The rates of growth that Stalin had demanded in the Five – Year Plan could not have been achieved without the use of forced labour , particularly in the cold and remote regions of the Far North and Siberia , where so many of the Soviet Union’s precious economic resources ( diamonds , gold , platinum and nickel , oil , coal and timber ) were located but where nobody would freely go . The Gulag was the key to the colonisation of these areas . A vast slave economy organised by the police , the Gulag ( an acronym for the Main Administration of Corrective Labour Camps and Colonies ) oversaw the process of arresting ‘ enemies ‘ and sending them to prison camps where they were worked to death on construction sites , building railways and canals , mining coal and gold by hand , and chopping down whole forests in the Arctic zone . Their labour made an incalculable contribution to the country’s economic growth – far more valuable than any figures can communicate because of its added benefit of colonising these inhospitable regions with their precious resources .

The speed of change in the early 1930s was intoxicating . There were so many signs of the country’s progress – or so it seemed from the Soviet press and other propaganda media – that people believed

propaganda aimed to foster the belief that the utopia was imminent , that it could be reached by one last collective effort . The promise was renewed by every Five – Year Plan , of which there were twelve , but the utopia was never reached .

Whereas Lenin , in his cult , appeared as a human god or saint , a sacred guide for the Party orphaned by his death , the cult of Stalin portrayed him as a tsar , the ‘ little – father tsar ‘ or tsar – batiushka of folklore , who would protect the people , like his children , and guide them to a better life . ‘ The Russians need a tsar ‘ , Stalin said on many occasions . 8

Dmitry studied hard but could not go to university or hold down a proper job because of his kulak origins . Yet he never ceased believing in Stalin , and was himself , in his own words , an ‘ ardent Stalinist ‘ . Looking back on his life decades later , he said in interviews : ‘ it was easier for us [ the repressed ] to survive our punishments if we continued to believe in Stalin , to think that Stalin was deceived by enemies of the people , rather than to give up hope in him … Perhaps it was a form of self – deception , but psychologically it made life much easier to bear , believing in the justice of Stalin . It took away our fear . ‘ 9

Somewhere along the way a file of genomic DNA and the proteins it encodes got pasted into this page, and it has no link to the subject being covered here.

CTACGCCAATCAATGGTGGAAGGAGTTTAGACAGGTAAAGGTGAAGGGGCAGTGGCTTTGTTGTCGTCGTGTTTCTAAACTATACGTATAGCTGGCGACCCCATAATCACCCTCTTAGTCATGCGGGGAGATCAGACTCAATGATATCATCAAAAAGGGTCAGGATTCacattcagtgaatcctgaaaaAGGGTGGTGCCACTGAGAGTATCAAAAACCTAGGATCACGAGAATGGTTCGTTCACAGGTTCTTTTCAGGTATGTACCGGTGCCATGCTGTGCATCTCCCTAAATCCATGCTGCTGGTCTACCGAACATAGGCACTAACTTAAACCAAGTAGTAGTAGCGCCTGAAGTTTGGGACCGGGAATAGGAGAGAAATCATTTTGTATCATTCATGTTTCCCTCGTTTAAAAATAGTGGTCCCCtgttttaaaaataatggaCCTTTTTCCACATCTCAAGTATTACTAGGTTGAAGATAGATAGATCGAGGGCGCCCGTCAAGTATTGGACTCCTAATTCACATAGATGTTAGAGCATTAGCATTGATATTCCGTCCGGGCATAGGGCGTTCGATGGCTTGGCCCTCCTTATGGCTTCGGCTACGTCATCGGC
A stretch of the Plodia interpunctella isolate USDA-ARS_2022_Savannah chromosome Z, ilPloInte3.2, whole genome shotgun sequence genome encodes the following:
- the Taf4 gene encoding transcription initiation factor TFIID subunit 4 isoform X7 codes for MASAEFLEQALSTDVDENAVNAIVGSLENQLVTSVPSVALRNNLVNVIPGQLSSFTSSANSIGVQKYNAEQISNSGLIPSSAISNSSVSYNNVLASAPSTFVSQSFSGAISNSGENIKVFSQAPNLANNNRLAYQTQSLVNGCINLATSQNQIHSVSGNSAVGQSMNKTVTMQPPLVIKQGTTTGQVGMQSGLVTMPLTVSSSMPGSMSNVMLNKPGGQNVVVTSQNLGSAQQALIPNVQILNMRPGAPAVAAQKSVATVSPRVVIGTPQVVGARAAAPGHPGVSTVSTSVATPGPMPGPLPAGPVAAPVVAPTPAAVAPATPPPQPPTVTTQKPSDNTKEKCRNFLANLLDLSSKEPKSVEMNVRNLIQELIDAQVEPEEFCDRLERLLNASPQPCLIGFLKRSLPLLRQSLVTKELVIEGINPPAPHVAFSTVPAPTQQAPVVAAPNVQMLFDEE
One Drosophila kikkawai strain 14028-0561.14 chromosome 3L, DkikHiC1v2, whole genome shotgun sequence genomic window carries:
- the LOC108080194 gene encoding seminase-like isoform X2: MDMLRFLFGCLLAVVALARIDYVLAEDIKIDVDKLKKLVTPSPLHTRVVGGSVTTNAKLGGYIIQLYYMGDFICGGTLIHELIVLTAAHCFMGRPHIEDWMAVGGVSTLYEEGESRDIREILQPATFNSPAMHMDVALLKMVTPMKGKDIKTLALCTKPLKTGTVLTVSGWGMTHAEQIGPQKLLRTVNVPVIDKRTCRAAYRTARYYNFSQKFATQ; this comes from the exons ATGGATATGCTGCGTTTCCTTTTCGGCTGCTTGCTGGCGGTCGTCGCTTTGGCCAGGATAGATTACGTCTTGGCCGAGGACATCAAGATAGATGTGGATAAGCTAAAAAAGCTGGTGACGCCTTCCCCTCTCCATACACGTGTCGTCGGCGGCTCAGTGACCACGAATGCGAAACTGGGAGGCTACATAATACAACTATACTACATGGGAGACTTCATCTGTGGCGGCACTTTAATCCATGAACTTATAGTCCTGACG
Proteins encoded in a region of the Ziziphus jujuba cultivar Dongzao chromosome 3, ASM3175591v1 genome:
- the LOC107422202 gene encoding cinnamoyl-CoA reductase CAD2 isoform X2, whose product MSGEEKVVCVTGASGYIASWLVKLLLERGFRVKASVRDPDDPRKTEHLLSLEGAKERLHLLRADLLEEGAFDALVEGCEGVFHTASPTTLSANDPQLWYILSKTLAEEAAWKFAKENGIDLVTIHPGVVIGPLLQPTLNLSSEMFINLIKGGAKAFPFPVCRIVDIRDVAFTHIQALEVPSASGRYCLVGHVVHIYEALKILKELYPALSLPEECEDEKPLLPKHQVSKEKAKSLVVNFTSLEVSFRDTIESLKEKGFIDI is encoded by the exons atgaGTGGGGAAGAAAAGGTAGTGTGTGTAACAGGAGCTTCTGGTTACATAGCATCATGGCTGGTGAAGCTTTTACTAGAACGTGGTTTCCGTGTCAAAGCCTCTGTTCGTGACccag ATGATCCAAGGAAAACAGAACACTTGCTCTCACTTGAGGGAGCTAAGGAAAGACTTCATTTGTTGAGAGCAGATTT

Better known as the Riutin Platform , the typescript was a blistering critique of Stalin’s politics and personality , denouncing him as a mediocre thinker , ‘ unscrupulous intriguer ‘ and ‘ gravedigger of the revolution ‘ through his catastrophic policies , which , in forcing through collectivisation , had betrayed Lenin’s voluntarist principles . 11

She went to her room and shot herself with a pistol . Among her things they found a note to Stalin in which she had written that she was opposed to everything he was doing . They also found a copy of the Riutin Platform . Stalin

The army had been the one institution capable of standing up to Stalin in his quest for complete power ( which is why the Trial of the Generals had been in secret ) . Now its leadership was virtually destroyed : of the 767 members of the high command , 512 were shot , 29 died in prison , 3 committed suicide and 59 were still in jail when the war with Germany began in 1941 .

The typical provincial town was ruled by a clique of senior officials – the district Party boss , the police chief , the heads of local factories , collective farms and prisons – who each had their own client networks in the institutions they controlled . These officials protected one another as long as their power – circle was maintained . But the arrest of one official would inevitably lead to the arrest of all the other members of the ruling clique , as well as their hangers – on , once the NKVD got to work revealing the connections between them .

The duty to inform was a long – established principle in Russian governance , dating back to the sixteenth century , as we have seen . It was connected to the obligations of krugovaya poruka , the medieval principle of collective responsibility , which we have observed as a recurrent feature in the country’s history . During